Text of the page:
By Alex Salkever How much information about the Enron case did Arthur Andersen and Enron actually destroy? And what can investigators retrieve? The answer to both questions, surprisingly, is quite a lot.
David B. Duncan, the Andersen parter who oversaw dealings with the now-bankrupt Houston energy concern, was fired on Jan. 15 for allegedly ordering aides to shred documents in late October. Duncan claims he was following Andersen policies. The process halted on Nov. 9, when Andersen received a letter of inquiry from the Securities & Exchange Commission. On Jan. 15, the company claimed it had "...successfully recovered documents from electronic backup files, and is continuing efforts to retrieve more."
The key word here is electronic. While shredded paper is hard to reconstitute into meaningful documents, electronic information, such as e-mail, word-processing files, and spreadsheets, can be retrieved with the right software. In fact, this case may hinge more on electronic records than on hard paper.
SINS OF OMISSION. E-mail is fairly easy to retrieve. Unwisely or not, people are often more open in electronic communication than they are in hard-copy documents. Witness how skillfully David Boies wove e-mail evidence together in pressing the Justice Dept.'s antitrust case against Microsoft.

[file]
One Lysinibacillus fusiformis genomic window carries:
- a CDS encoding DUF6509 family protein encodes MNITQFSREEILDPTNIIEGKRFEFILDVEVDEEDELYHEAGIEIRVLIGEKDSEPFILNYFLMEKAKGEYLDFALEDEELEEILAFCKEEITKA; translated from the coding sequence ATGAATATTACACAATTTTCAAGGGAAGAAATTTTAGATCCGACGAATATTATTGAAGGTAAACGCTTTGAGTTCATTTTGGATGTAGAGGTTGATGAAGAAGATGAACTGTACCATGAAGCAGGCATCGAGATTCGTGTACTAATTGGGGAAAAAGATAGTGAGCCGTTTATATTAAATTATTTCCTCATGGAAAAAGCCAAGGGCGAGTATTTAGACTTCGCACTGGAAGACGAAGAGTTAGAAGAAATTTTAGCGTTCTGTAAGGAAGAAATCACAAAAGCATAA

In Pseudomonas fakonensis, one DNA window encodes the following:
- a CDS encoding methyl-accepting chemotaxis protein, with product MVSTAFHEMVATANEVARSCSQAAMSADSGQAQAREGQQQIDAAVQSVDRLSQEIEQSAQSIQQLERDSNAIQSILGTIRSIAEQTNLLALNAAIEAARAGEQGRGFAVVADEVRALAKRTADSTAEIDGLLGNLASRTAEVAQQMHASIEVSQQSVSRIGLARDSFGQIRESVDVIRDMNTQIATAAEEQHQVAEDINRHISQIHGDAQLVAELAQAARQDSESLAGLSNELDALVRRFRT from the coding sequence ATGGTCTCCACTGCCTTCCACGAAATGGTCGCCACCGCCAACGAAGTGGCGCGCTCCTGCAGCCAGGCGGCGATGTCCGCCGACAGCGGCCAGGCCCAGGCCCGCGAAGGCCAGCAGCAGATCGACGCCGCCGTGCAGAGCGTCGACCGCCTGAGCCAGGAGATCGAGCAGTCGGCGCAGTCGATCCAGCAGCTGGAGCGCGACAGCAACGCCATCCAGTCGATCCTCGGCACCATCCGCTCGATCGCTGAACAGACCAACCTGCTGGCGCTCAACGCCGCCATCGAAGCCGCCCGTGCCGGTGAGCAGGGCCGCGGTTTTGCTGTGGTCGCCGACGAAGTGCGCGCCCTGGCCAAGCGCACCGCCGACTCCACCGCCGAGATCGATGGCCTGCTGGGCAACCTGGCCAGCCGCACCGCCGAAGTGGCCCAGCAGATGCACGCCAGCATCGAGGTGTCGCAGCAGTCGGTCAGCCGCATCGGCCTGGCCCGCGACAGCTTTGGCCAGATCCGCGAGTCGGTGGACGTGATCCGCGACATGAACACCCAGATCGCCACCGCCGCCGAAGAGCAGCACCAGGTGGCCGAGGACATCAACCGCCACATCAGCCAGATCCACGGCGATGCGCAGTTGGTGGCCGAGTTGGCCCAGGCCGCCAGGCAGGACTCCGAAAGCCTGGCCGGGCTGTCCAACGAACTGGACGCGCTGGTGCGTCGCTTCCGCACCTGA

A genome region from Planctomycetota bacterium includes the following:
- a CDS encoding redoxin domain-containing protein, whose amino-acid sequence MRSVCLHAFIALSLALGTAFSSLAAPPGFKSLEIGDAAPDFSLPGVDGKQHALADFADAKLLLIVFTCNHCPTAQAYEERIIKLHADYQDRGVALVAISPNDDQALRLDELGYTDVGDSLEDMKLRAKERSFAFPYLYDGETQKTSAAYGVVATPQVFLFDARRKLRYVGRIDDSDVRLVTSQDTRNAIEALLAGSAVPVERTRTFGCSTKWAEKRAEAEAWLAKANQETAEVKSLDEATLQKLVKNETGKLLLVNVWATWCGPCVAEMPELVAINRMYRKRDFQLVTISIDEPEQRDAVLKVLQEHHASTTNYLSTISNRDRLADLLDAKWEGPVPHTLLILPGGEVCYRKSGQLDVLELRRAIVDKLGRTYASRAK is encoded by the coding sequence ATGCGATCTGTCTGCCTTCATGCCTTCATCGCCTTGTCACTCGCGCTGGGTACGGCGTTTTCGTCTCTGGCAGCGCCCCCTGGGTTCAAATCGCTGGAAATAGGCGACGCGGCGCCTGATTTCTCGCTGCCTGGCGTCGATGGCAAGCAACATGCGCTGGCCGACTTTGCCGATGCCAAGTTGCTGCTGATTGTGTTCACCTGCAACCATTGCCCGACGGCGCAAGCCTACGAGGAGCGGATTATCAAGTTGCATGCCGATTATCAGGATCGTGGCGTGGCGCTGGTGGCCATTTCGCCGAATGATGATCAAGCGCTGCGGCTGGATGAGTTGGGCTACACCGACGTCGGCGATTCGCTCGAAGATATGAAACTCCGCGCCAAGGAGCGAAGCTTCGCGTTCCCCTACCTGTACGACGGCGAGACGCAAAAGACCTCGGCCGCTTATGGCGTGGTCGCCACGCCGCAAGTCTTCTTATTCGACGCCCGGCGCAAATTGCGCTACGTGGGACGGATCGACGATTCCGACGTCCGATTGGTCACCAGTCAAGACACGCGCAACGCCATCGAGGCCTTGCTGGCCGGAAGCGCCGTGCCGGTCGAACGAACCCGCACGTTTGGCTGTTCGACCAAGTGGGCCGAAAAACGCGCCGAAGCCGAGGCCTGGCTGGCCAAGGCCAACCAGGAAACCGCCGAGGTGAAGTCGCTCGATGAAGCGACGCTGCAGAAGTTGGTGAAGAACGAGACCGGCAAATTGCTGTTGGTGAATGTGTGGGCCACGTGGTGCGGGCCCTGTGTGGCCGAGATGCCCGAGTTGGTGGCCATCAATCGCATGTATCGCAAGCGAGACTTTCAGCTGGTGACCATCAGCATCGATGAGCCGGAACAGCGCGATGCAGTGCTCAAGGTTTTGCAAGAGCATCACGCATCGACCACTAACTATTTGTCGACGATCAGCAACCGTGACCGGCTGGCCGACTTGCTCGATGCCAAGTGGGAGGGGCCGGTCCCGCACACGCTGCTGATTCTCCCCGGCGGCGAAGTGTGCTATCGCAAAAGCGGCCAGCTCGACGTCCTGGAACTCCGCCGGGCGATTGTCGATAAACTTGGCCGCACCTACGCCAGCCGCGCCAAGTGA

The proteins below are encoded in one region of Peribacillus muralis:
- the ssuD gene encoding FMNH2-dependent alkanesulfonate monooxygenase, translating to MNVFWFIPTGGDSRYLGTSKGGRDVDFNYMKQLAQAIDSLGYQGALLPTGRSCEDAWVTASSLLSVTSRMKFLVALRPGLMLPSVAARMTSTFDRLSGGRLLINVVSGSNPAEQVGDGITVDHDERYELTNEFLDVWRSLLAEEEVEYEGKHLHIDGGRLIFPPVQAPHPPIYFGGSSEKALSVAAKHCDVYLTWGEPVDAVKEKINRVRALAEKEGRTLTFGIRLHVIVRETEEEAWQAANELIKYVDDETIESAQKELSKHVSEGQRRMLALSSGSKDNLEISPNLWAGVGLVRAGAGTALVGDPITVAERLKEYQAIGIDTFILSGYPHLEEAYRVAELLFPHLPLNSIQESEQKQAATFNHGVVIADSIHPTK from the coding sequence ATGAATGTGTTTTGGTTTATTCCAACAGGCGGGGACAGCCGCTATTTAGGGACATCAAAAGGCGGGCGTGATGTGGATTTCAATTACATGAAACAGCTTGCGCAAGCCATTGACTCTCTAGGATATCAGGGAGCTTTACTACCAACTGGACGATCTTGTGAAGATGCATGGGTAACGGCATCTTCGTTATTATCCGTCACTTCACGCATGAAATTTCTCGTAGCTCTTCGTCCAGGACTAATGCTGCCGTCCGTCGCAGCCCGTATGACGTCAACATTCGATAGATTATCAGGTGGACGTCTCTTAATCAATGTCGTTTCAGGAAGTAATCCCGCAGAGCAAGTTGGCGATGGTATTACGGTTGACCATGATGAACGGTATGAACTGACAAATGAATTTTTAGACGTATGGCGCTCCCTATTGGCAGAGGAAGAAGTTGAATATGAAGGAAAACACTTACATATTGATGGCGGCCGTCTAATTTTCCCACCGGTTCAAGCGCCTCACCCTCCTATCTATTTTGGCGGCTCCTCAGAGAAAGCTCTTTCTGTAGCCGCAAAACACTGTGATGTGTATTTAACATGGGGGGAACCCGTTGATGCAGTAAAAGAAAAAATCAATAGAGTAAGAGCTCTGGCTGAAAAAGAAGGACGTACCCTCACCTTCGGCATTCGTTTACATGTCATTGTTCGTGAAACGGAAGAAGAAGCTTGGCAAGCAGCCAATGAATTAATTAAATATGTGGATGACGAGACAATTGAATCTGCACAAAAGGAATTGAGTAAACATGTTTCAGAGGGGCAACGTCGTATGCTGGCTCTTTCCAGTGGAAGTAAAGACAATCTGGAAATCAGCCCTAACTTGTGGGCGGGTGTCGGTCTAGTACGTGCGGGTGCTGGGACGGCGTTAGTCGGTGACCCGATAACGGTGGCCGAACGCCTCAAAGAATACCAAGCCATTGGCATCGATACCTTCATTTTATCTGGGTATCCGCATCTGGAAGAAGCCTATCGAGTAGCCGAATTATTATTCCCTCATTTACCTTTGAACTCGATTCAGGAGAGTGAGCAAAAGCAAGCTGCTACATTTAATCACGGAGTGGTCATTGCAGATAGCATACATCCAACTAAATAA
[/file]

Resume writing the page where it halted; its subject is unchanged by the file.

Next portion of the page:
Even more important is that copies of e-mail and other electronic data often reside in multiple places. Simply deleting a file rarely removes all traces of it from a hard drive. Indeed, the very disaster-recovery software and hardware that many companies have installed to ensure business continuity, particularly in light of September 11, works against anyone trying to quickly destroy evidence.
What's more, many computers record information when specific files are deleted. That can provide valuable clues of omission to investigators. "There's only one completely effective method to destroy data. Take your computer into the yard and get busy with a very large hammer," says Dave Stringer-Calvert, a forensics expert at high-tech research and development shop SRI International, based in Menlo Park, Calif.
NICHE BUSINESS. For now, the spotlight isn't so much on Enron as it is on Arthur Andersen. Although the Big Five accounting firm declined to discuss for this article the specifics of the recovery efforts now under way, experts can provide some insight. Resurrecting evidence from deleted electronic documents is known as computer forensics, or electronic discovery. The process of poring over hard drives of former employees or subpoenaed workers has become a niche business in the high-tech world.
Just like in a traditional crime case, e-detectives usually start by winnowing the field of suspects -- and the times at which information was likely recorded. "Once you narrow the dates and the people, then you narrow down what you need to grab," says Dave Stenhouse, the director of operations at Computer Forensics in Seattle.